JD Power’s recent survey indicates that Discover Card is back in the U.S. market in a large way. The issuer’s website compares the Discover it® Business Credit Card to Capital One’s Spark Cash Select for Business, Chase’s Ink Business Unlimited Card, Bank of America Cash’s Rewards for Business Mastercard, and U.S. Bank’s Business Edge Cash Rewards Card.
A comparative chart at the issuer’s side indicates on par performance for the five cards in several categories: No annual fee, Unlimited Cash Back, $0 fraud liability, Non-expiring points, and integration with QuickBooks, Quicken, or Excel.
Discover cites several features that are not commonly offered by the four other cards in their comparison. This includes first-year reward match, any-time point redemption, first-time late fee waiver, and free FICO credit score.
Other features, which some in the comparison group share, are no redemption minimum, Account Freeze, free overnight card replacement, and no negative impact on APR if the account falls delinquent.
The recent J.D. Power 2019 U.S. Small Business Credit Card Satisfaction Study shows “business customers are twice as likely as their consumer counterparts to switch to another brand of card. They also give issuers relatively low marks for rewards, benefits, and services.
The survey uses six parameters:
- Channel activities
- Benefits and services
- Credit card management
- Credit card terms
- Key moments
Key findings, according to the press release, are:
Small business credit cards get high marks for customer satisfaction: Overall satisfaction among small business credit card customers is 849 (on a 1,000-point scale), which is 43 points higher than among the general consumer credit card population. Small business cards also earn significantly higher Net Promoter Scores® than their consumer counterparts.
High rates of digital and mobile interaction among business customers: More than three-fourths (80%) of small business customers have interacted with their business credit card issuer’s website in the past three months, and 69% have interacted via mobile, both of which are significantly more frequent than interactions by consumer credit card customers. Small business customers also have high satisfaction with their website and mobile experiences (876 and 869, respectively). By contrast, satisfaction with phone-based customer service is 851.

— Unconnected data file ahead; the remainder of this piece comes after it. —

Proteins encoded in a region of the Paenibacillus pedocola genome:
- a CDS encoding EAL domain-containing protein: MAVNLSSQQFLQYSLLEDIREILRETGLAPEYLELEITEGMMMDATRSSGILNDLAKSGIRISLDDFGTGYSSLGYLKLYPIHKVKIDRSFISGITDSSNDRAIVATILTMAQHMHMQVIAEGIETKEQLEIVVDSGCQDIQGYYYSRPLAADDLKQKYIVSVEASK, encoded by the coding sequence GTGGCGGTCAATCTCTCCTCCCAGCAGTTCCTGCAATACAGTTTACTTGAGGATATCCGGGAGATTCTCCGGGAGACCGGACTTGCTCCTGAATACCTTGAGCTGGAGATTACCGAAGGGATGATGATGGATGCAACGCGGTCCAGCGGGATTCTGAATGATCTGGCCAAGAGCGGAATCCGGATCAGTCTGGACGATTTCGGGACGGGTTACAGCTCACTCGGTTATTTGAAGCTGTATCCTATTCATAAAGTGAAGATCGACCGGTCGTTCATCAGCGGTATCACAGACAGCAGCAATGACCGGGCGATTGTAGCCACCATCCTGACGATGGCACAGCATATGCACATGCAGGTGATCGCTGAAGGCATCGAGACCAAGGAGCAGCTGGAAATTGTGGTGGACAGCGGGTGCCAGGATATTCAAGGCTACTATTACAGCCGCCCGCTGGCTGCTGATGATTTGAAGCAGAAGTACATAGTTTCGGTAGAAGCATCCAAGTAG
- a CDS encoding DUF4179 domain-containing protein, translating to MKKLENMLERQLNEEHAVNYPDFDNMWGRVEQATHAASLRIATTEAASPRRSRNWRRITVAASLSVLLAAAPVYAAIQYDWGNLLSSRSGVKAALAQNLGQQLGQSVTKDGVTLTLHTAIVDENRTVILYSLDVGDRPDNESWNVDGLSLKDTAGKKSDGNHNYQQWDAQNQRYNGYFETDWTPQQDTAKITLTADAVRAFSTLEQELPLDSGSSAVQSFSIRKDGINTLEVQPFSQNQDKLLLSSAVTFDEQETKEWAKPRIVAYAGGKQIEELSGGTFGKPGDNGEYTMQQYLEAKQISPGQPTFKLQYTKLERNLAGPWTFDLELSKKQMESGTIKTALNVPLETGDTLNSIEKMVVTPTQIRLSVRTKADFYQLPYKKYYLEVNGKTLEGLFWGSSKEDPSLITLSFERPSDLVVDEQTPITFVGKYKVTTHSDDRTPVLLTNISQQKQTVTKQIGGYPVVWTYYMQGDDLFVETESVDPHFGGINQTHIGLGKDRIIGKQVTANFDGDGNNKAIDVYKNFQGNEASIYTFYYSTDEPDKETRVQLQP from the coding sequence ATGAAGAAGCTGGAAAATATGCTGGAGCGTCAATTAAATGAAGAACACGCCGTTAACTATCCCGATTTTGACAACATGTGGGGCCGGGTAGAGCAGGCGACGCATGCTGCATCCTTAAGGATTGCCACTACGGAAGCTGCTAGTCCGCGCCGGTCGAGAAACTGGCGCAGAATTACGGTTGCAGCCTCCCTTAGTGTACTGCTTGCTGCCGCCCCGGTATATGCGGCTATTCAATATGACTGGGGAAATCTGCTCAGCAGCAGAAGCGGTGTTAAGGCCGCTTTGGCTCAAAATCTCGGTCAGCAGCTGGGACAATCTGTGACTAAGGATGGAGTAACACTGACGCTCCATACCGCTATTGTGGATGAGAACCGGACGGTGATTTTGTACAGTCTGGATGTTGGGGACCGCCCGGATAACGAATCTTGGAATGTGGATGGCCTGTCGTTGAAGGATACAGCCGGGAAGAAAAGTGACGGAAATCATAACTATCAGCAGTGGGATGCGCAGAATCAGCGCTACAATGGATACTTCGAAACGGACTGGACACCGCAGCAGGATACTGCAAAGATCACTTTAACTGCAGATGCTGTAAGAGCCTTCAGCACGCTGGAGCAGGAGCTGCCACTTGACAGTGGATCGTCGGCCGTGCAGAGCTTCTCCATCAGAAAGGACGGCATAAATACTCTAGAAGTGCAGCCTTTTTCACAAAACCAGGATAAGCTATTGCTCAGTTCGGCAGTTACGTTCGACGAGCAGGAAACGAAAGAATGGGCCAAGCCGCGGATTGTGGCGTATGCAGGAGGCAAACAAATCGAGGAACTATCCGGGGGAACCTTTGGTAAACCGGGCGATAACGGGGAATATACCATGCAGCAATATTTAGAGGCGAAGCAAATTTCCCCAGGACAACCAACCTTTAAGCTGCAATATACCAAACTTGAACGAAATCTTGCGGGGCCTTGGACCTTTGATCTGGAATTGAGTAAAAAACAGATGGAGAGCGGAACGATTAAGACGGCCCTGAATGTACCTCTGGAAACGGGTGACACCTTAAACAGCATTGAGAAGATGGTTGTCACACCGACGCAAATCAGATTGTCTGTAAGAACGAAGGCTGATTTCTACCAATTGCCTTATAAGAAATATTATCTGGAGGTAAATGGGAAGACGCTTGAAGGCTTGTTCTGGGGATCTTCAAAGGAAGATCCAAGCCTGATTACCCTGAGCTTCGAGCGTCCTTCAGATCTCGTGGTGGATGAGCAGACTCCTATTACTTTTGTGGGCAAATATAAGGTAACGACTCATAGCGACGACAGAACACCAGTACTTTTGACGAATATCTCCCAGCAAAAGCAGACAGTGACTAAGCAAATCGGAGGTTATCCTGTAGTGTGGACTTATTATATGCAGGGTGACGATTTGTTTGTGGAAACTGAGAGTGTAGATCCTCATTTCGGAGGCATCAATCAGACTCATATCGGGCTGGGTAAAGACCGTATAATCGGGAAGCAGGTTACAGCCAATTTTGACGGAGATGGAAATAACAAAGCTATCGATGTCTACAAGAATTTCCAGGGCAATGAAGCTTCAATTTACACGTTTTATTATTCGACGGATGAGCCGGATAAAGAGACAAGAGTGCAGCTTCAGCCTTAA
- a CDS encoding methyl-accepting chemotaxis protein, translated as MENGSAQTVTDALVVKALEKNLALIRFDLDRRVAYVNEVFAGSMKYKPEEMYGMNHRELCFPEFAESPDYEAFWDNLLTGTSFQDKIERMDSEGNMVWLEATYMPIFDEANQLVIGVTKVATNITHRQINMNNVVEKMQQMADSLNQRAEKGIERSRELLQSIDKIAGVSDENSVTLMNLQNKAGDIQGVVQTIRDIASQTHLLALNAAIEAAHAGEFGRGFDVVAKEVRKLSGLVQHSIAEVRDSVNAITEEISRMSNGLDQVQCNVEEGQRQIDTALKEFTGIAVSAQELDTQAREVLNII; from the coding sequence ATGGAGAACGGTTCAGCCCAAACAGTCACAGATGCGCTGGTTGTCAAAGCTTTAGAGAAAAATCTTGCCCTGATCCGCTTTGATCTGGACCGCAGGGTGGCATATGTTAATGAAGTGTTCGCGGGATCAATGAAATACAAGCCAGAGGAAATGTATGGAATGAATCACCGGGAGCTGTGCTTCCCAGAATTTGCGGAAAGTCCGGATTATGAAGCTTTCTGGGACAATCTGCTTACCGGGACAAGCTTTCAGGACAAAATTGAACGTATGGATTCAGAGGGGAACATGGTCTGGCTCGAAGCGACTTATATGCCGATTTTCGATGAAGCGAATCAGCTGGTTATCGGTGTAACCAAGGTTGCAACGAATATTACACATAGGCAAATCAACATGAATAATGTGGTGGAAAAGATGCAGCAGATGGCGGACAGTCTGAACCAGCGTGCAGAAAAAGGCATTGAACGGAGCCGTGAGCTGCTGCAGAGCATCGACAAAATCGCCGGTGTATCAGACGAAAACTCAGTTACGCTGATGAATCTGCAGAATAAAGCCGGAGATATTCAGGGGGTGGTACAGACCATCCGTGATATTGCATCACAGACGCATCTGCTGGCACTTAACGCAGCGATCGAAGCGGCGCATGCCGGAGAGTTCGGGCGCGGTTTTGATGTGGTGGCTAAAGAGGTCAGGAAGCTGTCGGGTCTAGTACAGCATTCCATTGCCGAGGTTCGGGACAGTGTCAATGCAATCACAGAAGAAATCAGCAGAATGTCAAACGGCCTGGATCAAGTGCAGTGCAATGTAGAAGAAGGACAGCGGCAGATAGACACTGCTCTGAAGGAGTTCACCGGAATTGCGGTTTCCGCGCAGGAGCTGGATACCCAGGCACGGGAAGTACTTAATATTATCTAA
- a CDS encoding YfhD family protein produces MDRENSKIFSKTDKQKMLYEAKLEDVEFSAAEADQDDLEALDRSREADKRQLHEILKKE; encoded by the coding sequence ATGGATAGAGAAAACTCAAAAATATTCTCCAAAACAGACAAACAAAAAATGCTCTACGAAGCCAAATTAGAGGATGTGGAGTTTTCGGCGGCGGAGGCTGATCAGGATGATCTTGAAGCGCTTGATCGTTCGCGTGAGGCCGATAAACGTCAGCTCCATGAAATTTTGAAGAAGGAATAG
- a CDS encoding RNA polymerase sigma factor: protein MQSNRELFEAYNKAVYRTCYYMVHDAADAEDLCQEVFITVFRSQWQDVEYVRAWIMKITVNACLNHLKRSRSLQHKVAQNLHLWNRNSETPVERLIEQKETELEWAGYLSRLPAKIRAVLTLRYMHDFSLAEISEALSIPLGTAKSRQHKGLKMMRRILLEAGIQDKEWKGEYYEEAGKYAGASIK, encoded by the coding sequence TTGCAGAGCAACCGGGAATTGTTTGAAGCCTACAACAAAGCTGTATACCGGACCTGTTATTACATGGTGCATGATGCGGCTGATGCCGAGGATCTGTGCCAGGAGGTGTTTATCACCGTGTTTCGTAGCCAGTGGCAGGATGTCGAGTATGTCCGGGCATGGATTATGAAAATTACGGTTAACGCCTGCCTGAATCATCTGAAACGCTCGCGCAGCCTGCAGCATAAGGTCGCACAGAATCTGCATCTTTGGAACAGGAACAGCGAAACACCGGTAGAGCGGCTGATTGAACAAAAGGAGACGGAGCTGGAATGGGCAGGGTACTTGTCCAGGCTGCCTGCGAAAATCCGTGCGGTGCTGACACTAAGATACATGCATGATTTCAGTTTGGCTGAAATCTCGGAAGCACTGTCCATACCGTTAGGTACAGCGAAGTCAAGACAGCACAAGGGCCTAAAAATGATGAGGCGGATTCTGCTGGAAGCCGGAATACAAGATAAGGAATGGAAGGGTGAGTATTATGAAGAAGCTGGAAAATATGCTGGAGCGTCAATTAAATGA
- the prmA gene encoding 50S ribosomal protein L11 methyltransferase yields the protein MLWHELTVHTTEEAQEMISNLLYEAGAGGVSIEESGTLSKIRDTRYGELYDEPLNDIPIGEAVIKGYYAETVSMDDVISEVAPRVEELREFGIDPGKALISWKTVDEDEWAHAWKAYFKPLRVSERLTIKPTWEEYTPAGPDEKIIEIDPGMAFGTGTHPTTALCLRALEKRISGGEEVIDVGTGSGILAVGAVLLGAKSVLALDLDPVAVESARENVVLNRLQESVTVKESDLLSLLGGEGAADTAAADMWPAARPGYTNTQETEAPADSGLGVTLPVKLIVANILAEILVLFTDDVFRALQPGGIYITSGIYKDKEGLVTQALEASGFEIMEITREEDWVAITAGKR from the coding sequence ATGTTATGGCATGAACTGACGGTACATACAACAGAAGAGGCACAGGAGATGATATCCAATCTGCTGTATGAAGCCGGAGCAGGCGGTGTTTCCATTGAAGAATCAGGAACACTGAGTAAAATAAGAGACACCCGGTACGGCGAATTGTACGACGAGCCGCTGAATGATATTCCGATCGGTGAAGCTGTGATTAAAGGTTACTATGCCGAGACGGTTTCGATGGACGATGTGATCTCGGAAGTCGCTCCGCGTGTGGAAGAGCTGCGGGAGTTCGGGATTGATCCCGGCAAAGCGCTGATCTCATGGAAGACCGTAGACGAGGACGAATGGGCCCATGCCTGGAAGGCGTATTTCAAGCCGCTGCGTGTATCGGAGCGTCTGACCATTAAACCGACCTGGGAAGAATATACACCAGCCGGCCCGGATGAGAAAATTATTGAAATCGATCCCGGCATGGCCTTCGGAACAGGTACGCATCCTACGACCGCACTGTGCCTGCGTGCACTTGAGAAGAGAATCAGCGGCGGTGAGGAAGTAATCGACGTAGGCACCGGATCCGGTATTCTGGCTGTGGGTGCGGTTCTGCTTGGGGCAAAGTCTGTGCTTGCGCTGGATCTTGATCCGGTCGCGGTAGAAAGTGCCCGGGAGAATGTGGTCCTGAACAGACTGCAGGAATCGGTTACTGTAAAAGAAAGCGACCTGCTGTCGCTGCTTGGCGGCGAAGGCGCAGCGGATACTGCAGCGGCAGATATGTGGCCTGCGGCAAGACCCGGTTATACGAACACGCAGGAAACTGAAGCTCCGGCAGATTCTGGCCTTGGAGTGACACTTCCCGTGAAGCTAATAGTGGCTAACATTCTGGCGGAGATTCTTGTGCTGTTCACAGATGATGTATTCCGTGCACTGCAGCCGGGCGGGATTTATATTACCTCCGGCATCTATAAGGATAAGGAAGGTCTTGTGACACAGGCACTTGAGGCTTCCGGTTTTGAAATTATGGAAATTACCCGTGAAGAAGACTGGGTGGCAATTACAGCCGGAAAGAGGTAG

Room for improvement on benefits and services: The areas where business credit card issuers are falling short are credit card terms; rewards, and benefits and services. While credit card terms—the factor associated with rates, fees, and credit limits—might be expected to draw less consumer attention, a lack of interest in rewards and benefits should be cause for concern. Small business credit card customers are twice as likely as consumer credit card customers to switch cards (8.3% vs. 3.1%, respectively, saying they “definitely will” switch), making retention and new customer acquisition essential ingredients in the small business credit card mix.
In the survey, Discover landed at the top of the pack:
Discover ranks highest in customer satisfaction among national issuers, with a score of 878. American Express (862) ranks second and Bank of America (853) ranks third.
Overview provided by Brian Riley, Director, Credit Advisory Service, Mercator Advisory Group